As Macworld's resident couch potato, I must confess that I'm a little nonplussed by the fact that so much of the coverage that surrounds the Apple Watch's fitness features seems to be the work of people who appear to have a... disconcerting familiarity with fitness itself.
Of course, I understand the need for expert opinion, but it seems to me that those who already love to run, bike, and swim would do well at their sports of choice even if all the technology they had at their disposal consisted of a pencil and some paper.
What about the rest of us--the common folks whose hatred for exercise is matched only by their love for a comfortable couch and a bowl of chips? Can Apple's latest gadget help us get a better handle on our health?
From couch to coach
Back in February, I wrote a little piece about how a few HealthKit-compatible devices helped me better track metrics like my weight and blood pressure. At the time, I predicted that the advent of the Apple Watch would bring even more improvements to my lifestyle--and, actually, I wasn't disappointed.
But first things first. I'm happy to report that I continue to be very happy with my HealthKit adventure. The first thing I do in the morning is still to step on my trusted Withings Body Analyzer, and, at least once a week, I use a wireless cuff to take my blood pressure.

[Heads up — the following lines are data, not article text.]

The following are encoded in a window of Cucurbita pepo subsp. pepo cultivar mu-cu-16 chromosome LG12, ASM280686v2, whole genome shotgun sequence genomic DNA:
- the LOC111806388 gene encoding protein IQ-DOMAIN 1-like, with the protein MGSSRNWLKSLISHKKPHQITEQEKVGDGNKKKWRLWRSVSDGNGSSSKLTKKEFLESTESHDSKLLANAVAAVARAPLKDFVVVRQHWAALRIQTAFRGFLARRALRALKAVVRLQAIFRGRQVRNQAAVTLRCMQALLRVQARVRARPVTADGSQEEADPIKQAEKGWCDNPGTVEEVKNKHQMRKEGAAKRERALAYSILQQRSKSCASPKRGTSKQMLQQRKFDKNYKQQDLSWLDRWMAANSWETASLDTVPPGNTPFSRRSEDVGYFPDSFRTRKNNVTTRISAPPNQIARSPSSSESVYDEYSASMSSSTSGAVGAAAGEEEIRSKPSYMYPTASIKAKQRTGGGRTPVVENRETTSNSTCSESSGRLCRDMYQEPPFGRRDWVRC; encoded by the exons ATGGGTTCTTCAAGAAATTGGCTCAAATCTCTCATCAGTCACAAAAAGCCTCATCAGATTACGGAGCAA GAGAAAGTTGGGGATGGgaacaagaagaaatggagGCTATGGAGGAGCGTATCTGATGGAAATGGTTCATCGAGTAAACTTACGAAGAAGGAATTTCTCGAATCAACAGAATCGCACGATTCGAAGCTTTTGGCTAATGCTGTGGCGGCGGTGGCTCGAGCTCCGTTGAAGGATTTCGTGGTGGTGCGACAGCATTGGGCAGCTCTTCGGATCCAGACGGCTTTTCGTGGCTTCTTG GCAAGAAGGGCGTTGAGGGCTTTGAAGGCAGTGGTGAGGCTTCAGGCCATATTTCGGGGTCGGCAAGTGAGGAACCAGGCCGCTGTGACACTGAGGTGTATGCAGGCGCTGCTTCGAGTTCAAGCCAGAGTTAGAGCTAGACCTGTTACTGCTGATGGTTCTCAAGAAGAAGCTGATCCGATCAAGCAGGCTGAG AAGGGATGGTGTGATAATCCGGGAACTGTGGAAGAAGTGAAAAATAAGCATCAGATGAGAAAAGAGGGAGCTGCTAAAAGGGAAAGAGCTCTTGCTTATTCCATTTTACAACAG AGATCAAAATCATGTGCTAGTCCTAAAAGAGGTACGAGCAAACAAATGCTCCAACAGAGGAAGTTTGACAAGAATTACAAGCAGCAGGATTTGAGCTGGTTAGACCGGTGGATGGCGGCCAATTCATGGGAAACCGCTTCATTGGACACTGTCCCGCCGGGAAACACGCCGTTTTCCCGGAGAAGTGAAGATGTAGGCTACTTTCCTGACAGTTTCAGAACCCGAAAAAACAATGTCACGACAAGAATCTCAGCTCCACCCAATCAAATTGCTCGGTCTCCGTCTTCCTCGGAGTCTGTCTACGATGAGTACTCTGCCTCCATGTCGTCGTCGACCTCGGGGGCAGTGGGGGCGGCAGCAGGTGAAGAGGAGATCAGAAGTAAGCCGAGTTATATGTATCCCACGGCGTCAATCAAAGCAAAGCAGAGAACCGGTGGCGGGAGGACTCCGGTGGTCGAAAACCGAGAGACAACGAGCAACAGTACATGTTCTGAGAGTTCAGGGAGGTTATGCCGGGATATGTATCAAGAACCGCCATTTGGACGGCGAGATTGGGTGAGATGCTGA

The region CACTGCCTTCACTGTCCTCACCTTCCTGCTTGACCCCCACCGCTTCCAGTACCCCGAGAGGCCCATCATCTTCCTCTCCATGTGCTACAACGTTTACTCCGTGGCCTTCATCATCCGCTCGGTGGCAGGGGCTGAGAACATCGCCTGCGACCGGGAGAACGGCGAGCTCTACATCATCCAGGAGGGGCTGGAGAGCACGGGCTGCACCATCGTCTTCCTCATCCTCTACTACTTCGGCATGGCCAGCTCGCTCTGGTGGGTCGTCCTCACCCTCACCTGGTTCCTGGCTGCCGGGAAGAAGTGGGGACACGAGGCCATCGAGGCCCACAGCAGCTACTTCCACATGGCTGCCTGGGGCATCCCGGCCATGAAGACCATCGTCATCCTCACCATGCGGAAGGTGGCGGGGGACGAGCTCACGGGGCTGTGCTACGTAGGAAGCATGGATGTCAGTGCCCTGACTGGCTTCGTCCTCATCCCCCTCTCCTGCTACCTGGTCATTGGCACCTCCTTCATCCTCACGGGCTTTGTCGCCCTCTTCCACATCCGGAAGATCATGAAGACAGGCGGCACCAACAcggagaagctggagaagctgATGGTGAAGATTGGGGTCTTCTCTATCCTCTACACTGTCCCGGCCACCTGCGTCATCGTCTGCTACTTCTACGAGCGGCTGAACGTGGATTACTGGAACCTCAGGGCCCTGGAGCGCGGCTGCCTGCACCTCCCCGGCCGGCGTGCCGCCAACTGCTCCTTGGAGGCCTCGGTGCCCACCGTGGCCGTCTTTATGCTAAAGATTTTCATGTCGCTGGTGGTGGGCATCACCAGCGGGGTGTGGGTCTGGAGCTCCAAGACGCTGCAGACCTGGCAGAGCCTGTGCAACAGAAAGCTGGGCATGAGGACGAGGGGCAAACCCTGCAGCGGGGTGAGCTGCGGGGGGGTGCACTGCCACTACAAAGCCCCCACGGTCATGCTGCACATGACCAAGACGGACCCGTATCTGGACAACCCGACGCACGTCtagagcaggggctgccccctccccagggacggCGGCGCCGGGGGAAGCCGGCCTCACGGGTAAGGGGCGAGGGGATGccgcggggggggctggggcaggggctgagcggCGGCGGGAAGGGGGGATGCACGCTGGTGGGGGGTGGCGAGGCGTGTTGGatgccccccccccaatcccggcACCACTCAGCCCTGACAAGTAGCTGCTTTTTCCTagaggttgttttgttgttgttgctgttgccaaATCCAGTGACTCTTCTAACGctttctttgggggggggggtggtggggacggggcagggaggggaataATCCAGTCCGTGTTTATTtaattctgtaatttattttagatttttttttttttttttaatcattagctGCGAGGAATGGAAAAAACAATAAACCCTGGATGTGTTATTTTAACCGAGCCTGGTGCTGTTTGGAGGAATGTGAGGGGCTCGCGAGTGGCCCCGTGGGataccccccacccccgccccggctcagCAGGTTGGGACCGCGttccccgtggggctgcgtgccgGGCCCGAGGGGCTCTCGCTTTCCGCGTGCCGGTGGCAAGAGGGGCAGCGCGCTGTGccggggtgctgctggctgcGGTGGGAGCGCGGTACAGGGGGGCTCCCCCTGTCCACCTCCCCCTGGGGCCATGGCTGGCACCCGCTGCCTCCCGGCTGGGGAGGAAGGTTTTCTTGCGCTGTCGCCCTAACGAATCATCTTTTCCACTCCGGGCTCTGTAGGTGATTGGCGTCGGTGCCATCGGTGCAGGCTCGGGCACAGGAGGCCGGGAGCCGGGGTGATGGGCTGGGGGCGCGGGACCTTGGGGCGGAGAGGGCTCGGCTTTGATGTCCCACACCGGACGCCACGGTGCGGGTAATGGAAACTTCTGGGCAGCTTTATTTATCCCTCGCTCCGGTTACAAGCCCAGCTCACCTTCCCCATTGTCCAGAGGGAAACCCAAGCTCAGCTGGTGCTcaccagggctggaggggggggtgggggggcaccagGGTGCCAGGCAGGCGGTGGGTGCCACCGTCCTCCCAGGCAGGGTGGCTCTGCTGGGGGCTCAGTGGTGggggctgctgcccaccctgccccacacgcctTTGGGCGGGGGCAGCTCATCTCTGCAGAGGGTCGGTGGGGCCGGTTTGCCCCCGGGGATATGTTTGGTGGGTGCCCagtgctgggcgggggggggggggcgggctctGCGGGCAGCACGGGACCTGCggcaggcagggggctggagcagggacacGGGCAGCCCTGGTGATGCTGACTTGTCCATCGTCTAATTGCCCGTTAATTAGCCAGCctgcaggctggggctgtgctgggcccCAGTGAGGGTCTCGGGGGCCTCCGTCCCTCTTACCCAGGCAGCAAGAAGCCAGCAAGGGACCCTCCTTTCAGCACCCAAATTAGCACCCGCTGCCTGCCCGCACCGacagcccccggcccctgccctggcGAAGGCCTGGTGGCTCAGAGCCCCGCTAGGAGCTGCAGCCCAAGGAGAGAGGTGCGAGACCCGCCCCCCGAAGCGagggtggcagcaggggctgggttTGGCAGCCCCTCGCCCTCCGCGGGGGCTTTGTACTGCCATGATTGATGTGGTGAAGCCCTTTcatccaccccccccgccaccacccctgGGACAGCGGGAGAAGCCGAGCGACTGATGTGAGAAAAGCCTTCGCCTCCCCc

To these measurements, I now add information on my heart rate, which the Apple Watch collects almost continuously throughout the day. This data has proven to be surprisingly useful: On a daily basis, it helps me keep track of times when I exercise, and, in the longer term, it allows me to measure my ability to sustain more strenuous activities without, so to speak, breaking a sweat.
Will the real Mr. Tabini stand up?
I'm not a huge fan of the achievements and gamification trend that is often used to reward a person's activity--I simply find the artificial, Richard Simmons-level cheerfulness that seems to pervade most fitness apps off-putting in the extreme.
However, I must say that Apple has done a fantastic job with the Watch's fitness indicators. The device's three-ringed display gives me an at-a-glance look at three important daily metrics--active calories consumed, exercise, and stand time, and the achievements that can be unlocked through the Fitness app are thoughtful without being cheesy.
Interestingly, I find that the stand indicator has had the biggest impact on my daily routine. Like many people these days, I spend most of my time at a desk, and, when I become absorbed in a task, I tend to sit still for hours on end, oblivious to most of what happens around me. With the Watch, however, a gentle tap on my wrist reminds me to get up every now and then, take a quick break, and walk around a bit. It may seem gimmicky, but it really makes you feel fresher at the end of a long workday.
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